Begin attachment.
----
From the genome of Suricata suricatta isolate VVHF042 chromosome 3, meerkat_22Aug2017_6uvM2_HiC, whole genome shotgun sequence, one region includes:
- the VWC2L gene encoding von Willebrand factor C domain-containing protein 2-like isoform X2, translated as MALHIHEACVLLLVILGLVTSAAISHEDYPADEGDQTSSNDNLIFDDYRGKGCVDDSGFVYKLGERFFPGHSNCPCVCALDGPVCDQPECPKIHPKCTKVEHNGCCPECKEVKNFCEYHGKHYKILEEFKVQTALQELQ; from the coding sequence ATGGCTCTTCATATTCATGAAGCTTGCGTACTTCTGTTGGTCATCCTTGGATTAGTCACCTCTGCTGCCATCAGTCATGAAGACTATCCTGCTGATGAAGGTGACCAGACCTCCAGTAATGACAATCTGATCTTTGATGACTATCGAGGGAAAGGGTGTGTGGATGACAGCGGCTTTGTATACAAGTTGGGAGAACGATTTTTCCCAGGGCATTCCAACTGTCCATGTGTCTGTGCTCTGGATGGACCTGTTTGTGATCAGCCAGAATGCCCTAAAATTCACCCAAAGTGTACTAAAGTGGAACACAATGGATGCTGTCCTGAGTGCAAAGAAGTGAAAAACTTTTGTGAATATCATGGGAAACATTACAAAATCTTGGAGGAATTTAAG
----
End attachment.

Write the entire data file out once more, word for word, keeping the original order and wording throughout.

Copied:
From the genome of Suricata suricatta isolate VVHF042 chromosome 3, meerkat_22Aug2017_6uvM2_HiC, whole genome shotgun sequence, one region includes:
- the VWC2L gene encoding von Willebrand factor C domain-containing protein 2-like isoform X2, translated as MALHIHEACVLLLVILGLVTSAAISHEDYPADEGDQTSSNDNLIFDDYRGKGCVDDSGFVYKLGERFFPGHSNCPCVCALDGPVCDQPECPKIHPKCTKVEHNGCCPECKEVKNFCEYHGKHYKILEEFKVQTALQELQ; from the coding sequence ATGGCTCTTCATATTCATGAAGCTTGCGTACTTCTGTTGGTCATCCTTGGATTAGTCACCTCTGCTGCCATCAGTCATGAAGACTATCCTGCTGATGAAGGTGACCAGACCTCCAGTAATGACAATCTGATCTTTGATGACTATCGAGGGAAAGGGTGTGTGGATGACAGCGGCTTTGTATACAAGTTGGGAGAACGATTTTTCCCAGGGCATTCCAACTGTCCATGTGTCTGTGCTCTGGATGGACCTGTTTGTGATCAGCCAGAATGCCCTAAAATTCACCCAAAGTGTACTAAAGTGGAACACAATGGATGCTGTCCTGAGTGCAAAGAAGTGAAAAACTTTTGTGAATATCATGGGAAACATTACAAAATCTTGGAGGAATTTAAG